Mayor David Alvey has filed for re-election as mayor and CEO of Kansas City, Kansas – Wyandotte County.
Mayor Alvey filed on Thursday for election to a second term. In his first term, he emphasized improving neighborhoods in Wyandotte County.
“It has been my honor to serve my community as Mayor-CEO for these past three years. I have taken an honest, straightforward approach to the challenges we face, and have worked diligently to develop and implement strategies that will improve community services and relieve pressure on our property taxes,” Alvey said in a statement released by the campaign. “I remain committed to improving neighborhoods across all of our city and county so that we can retain and attract new housing developments and new businesses.”
A lifelong Wyandotte County resident whose family’s roots go back generations to his great-grandfather, John Gibbs, Alvey previously served eight years on the Board of Public Utilities, including a term as BPU president, and also previously served on the City Planning Commission.
He said in his filing statement that he would continue to work on a shared vision for the community, with a renewed focus on neighborhoods and municipal services.
“We have already made significant progress in these areas. As we improve and develop our neighborhoods and bring in new businesses, we will continue to broaden our tax base, improve services, and reduce taxes. Today, I am asking for the support of our residents so that together, we can continue to achieve our goals of fiscal sustainability and improved quality of life for everyone in Wyandotte County and Kansas City, Kansas,” he said in the statement.
The primary election will be Aug. 3, with the general election on Nov. 2. The filing deadline is in June.
When asked what was his biggest achievement in office, he said at this point it might be surviving COVID-19.
“I think that honestly, probably the way the county has handled COVID has really, frankly, been exceptional,” he said. “I’m very proud of our Public Health Department on the efforts they’ve put forward to inform the public about what the virus is and what we need to do to protect ourselves and our loved ones.”
He mentioned specifically the county’s testing efforts, being transparent with information about COVID-19 with the hub on the UG website, trying to get as much information out to the public as possible, and the work of the Public Health Department.
Mayor Alvey has supported the Health Department and given it the freedom to do its work, which is not always the case in all of the metropolitan area’s counties. Wyandotte County has been recognized in the metropolitan area for the support it has given health officials to mitigate the spread of the virus, he said.
Economic development will be important in the future, according to the mayor.
In the past year Wyandotte County had more than $900 million in economic development projects announced, despite COVID-19, he said. He added he isn’t taking sole credit for them since many people worked on these projects. The $900 million in development projects shows the fundamentals for development in Wyandotte County remain strong, and it continues to attract new investment, he said.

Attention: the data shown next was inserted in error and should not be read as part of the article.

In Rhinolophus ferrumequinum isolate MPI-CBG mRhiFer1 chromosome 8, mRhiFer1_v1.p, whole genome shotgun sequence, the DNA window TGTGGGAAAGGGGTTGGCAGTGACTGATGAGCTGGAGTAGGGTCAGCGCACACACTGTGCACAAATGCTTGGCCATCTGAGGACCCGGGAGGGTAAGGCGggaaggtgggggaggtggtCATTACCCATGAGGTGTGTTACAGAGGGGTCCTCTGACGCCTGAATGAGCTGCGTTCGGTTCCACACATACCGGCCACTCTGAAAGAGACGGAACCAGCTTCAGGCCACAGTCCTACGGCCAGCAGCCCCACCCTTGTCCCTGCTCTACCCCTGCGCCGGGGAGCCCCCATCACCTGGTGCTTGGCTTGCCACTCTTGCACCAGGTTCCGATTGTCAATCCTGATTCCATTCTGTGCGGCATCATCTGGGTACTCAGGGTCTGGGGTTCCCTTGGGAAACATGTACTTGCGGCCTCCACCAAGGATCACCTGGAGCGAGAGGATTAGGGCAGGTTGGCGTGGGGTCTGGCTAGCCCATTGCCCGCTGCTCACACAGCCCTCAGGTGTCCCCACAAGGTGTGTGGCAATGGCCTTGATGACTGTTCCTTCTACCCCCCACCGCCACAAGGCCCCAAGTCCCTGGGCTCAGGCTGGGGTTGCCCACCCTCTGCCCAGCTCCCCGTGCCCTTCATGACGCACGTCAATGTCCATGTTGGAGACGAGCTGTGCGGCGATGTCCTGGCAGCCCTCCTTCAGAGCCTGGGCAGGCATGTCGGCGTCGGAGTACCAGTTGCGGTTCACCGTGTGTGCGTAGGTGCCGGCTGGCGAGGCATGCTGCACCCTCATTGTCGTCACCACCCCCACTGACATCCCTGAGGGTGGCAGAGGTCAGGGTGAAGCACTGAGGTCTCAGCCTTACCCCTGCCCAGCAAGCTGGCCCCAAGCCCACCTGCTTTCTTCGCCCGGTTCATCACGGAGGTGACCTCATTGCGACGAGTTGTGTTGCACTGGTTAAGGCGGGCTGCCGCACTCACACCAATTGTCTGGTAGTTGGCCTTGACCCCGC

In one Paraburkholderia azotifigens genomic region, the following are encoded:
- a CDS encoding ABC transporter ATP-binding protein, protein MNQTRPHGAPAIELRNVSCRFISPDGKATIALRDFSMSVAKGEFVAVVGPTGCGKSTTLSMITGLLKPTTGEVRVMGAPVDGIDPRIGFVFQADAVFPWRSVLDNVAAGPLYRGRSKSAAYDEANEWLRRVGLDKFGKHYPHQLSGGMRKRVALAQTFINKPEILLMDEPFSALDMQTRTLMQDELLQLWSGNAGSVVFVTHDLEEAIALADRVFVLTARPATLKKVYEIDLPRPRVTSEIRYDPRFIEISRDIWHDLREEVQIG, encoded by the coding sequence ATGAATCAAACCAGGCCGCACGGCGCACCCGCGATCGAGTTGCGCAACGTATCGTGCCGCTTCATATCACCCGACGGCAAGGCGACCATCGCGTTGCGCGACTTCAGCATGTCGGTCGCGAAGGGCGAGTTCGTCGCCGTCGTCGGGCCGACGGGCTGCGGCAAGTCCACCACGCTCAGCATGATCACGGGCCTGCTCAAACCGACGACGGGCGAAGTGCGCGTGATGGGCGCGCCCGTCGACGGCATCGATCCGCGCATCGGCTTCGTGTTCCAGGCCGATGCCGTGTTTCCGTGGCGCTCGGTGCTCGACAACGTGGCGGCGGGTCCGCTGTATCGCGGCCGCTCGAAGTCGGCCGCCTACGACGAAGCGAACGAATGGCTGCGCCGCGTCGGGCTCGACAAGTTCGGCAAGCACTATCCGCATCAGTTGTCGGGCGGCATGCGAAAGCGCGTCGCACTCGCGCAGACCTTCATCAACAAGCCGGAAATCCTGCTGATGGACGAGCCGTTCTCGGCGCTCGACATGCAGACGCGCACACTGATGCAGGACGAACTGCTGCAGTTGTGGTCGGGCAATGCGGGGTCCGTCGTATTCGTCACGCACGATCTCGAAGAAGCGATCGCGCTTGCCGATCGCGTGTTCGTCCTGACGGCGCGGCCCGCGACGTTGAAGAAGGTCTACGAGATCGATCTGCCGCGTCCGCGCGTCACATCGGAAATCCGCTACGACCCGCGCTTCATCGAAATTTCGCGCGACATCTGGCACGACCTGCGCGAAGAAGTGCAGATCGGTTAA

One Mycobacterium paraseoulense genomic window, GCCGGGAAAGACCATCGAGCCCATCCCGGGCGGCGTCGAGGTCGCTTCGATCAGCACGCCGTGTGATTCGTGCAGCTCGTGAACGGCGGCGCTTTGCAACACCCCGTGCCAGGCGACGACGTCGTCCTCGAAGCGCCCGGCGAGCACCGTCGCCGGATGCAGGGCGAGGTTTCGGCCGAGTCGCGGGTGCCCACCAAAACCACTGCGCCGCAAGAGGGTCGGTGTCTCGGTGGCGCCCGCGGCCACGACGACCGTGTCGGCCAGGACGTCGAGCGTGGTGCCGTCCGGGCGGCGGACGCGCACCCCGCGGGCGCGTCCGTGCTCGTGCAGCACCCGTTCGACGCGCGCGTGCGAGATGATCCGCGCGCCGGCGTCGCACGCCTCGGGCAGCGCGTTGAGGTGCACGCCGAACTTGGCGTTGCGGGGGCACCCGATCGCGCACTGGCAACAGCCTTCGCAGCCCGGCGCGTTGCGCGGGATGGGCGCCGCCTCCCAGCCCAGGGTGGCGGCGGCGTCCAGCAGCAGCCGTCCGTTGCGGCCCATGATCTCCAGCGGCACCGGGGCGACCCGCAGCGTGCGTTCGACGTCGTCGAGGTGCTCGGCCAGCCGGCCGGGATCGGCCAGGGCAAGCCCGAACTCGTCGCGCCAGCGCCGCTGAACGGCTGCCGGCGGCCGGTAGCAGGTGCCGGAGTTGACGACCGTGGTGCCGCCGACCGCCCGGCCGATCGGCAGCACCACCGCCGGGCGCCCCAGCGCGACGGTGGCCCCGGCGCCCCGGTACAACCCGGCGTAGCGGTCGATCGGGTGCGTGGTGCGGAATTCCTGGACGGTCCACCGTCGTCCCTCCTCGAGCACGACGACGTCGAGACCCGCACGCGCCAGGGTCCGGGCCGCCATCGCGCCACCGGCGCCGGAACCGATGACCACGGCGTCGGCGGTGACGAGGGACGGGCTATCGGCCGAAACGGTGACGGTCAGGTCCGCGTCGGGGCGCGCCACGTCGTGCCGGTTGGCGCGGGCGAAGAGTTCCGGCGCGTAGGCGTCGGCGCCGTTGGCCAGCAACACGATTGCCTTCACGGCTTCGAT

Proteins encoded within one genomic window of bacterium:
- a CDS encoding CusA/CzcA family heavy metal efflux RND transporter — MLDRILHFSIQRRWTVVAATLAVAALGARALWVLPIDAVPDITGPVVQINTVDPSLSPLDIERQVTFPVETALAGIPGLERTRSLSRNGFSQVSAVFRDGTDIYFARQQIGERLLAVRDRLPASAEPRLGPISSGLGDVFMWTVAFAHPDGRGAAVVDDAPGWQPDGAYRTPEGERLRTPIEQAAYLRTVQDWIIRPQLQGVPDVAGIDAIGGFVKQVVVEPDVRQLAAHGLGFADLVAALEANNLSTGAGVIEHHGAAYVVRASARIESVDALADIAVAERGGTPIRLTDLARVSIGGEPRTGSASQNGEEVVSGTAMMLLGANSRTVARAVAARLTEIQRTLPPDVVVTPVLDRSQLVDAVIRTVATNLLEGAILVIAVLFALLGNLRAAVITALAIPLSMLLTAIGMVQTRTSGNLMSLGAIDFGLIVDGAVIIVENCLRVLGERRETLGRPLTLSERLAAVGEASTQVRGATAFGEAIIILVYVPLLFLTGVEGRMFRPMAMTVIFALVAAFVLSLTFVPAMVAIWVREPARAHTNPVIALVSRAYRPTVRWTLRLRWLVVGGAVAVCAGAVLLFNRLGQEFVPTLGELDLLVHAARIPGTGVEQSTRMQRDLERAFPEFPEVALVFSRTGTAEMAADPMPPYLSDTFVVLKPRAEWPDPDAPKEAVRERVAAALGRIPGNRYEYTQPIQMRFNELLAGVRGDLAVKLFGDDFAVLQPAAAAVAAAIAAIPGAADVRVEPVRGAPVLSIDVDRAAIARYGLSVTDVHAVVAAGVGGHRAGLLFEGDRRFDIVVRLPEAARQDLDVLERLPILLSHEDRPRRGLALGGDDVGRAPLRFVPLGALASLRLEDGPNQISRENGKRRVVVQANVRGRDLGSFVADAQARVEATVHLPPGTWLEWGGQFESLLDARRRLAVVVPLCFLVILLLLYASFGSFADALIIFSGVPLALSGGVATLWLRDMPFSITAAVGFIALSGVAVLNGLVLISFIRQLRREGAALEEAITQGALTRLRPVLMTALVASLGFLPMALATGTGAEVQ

Mayor Alvey said he wants to make sure economic development is benefiting everyone. Economic development broadens the tax base and creates new sources of revenue, helping the UG provide more and better service while taking the pressure off property taxes, he said. Broadening the tax base means more entities shoulder the tax burden.
Mayor Alvey also said the UG is working very hard to find ways to redevelop the inner core of the community. More than 4,000 properties are in the Land Bank, many of them vacant lots, and the UG is trying to find ways to bring redevelopment to those areas, he said.
Those properties are a big hole in the tax base and have been a burden on the UG a long time, he said. The UG needs to find a way to bring the properties back into production as new homes or businesses to broaden the tax base, he said. While it takes a long time to bring this into fruition, they are seeing some improvement in that area, he added.
Mayor Alvey said he has tried hard to bring the electorate into the conversation about taxation and development.
“Taxes provide the revenues, and provide the services that we deserve,” he said. “When we reduce taxes, we reduce our revenues and it’s got to come out of services.”
At the same time, if residents want to improve services, it requires more revenues, he said.
“We want it both ways, more services and lower taxes, but it’s not the way the world works,” he said. “We’ve got to find a way to improve services and reduce the tax burden, and the only way is through economic development. That’s a long-term strategy. We are making progress at that.”
To be honest, in this pandemic year, the UG is in a really tough spot, he said. He and the commission have to make very strategic decisions about how they can use UG funding to generate additional growth, he said. It needs to be the type of strategic growth that will in the long term produce more revenue and broaden the tax base, he said.
“We can be overwhelmed by the challenge, but that won’t get us anywhere,” Mayor Alvey said. “We need to just see it for what it is and be very judicious in our decisions.”